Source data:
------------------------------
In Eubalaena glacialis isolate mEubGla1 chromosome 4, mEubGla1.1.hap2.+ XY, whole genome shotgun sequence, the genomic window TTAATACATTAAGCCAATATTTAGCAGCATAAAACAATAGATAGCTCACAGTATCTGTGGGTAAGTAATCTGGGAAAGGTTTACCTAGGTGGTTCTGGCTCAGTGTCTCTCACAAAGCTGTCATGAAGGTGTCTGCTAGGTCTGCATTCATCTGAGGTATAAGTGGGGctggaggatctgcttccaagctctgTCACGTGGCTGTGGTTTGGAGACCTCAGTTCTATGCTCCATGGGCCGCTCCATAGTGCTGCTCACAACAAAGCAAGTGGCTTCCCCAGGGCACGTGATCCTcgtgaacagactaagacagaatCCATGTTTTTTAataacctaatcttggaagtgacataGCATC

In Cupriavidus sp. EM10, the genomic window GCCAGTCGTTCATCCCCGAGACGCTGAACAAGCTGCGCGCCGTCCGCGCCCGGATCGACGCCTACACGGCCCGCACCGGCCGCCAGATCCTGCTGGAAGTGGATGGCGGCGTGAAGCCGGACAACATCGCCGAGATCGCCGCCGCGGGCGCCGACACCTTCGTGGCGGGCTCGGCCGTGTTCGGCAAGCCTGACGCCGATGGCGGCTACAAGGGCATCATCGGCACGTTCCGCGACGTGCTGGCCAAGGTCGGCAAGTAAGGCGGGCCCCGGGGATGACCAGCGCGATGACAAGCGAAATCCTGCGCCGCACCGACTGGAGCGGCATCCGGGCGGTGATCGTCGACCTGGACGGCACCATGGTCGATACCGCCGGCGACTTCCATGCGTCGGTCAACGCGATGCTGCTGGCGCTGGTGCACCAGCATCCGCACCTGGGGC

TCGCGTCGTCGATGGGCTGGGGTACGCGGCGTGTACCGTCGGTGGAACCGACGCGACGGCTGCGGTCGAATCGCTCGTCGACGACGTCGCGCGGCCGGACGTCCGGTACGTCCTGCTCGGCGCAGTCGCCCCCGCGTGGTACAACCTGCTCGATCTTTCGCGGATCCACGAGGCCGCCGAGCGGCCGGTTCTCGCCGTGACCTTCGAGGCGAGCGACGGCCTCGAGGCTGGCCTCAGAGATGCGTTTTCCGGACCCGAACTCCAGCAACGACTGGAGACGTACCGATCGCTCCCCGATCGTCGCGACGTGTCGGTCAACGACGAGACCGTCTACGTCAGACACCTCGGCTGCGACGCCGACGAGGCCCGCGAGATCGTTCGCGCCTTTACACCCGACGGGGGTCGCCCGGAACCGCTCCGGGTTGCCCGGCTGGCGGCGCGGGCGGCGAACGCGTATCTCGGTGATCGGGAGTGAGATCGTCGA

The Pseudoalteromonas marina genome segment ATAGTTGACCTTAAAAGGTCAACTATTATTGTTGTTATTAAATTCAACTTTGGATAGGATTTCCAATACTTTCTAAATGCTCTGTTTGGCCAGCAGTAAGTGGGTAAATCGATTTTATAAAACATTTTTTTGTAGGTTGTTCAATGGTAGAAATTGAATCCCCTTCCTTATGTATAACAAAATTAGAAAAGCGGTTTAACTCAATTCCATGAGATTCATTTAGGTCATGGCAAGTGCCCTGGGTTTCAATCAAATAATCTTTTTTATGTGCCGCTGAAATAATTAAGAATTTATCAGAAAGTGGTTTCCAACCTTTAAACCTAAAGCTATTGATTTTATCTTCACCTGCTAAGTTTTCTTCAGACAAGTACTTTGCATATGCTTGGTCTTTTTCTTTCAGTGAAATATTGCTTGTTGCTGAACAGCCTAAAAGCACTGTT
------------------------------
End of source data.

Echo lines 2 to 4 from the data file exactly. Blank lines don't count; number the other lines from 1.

In Cupriavidus sp. EM10, the genomic window GCCAGTCGTTCATCCCCGAGACGCTGAACAAGCTGCGCGCCGTCCGCGCCCGGATCGACGCCTACACGGCCCGCACCGGCCGCCAGATCCTGCTGGAAGTGGATGGCGGCGTGAAGCCGGACAACATCGCCGAGATCGCCGCCGCGGGCGCCGACACCTTCGTGGCGGGCTCGGCCGTGTTCGGCAAGCCTGACGCCGATGGCGGCTACAAGGGCATCATCGGCACGTTCCGCGACGTGCTGGCCAAGGTCGGCAAGTAAGGCGGGCCCCGGGGATGACCAGCGCGATGACAAGCGAAATCCTGCGCCGCACCGACTGGAGCGGCATCCGGGCGGTGATCGTCGACCTGGACGGCACCATGGTCGATACCGCCGGCGACTTCCATGCGTCGGTCAACGCGATGCTGCTGGCGCTGGTGCACCAGCATCCGCACCTGGGGC

TCGCGTCGTCGATGGGCTGGGGTACGCGGCGTGTACCGTCGGTGGAACCGACGCGACGGCTGCGGTCGAATCGCTCGTCGACGACGTCGCGCGGCCGGACGTCCGGTACGTCCTGCTCGGCGCAGTCGCCCCCGCGTGGTACAACCTGCTCGATCTTTCGCGGATCCACGAGGCCGCCGAGCGGCCGGTTCTCGCCGTGACCTTCGAGGCGAGCGACGGCCTCGAGGCTGGCCTCAGAGATGCGTTTTCCGGACCCGAACTCCAGCAACGACTGGAGACGTACCGATCGCTCCCCGATCGTCGCGACGTGTCGGTCAACGACGAGACCGTCTACGTCAGACACCTCGGCTGCGACGCCGACGAGGCCCGCGAGATCGTTCGCGCCTTTACACCCGACGGGGGTCGCCCGGAACCGCTCCGGGTTGCCCGGCTGGCGGCGCGGGCGGCGAACGCGTATCTCGGTGATCGGGAGTGAGATCGTCGA

The Pseudoalteromonas marina genome segment ATAGTTGACCTTAAAAGGTCAACTATTATTGTTGTTATTAAATTCAACTTTGGATAGGATTTCCAATACTTTCTAAATGCTCTGTTTGGCCAGCAGTAAGTGGGTAAATCGATTTTATAAAACATTTTTTTGTAGGTTGTTCAATGGTAGAAATTGAATCCCCTTCCTTATGTATAACAAAATTAGAAAAGCGGTTTAACTCAATTCCATGAGATTCATTTAGGTCATGGCAAGTGCCCTGGGTTTCAATCAAATAATCTTTTTTATGTGCCGCTGAAATAATTAAGAATTTATCAGAAAGTGGTTTCCAACCTTTAAACCTAAAGCTATTGATTTTATCTTCACCTGCTAAGTTTTCTTCAGACAAGTACTTTGCATATGCTTGGTCTTTTTCTTTCAGTGAAATATTGCTTGTTGCTGAACAGCCTAAAAGCACTGTT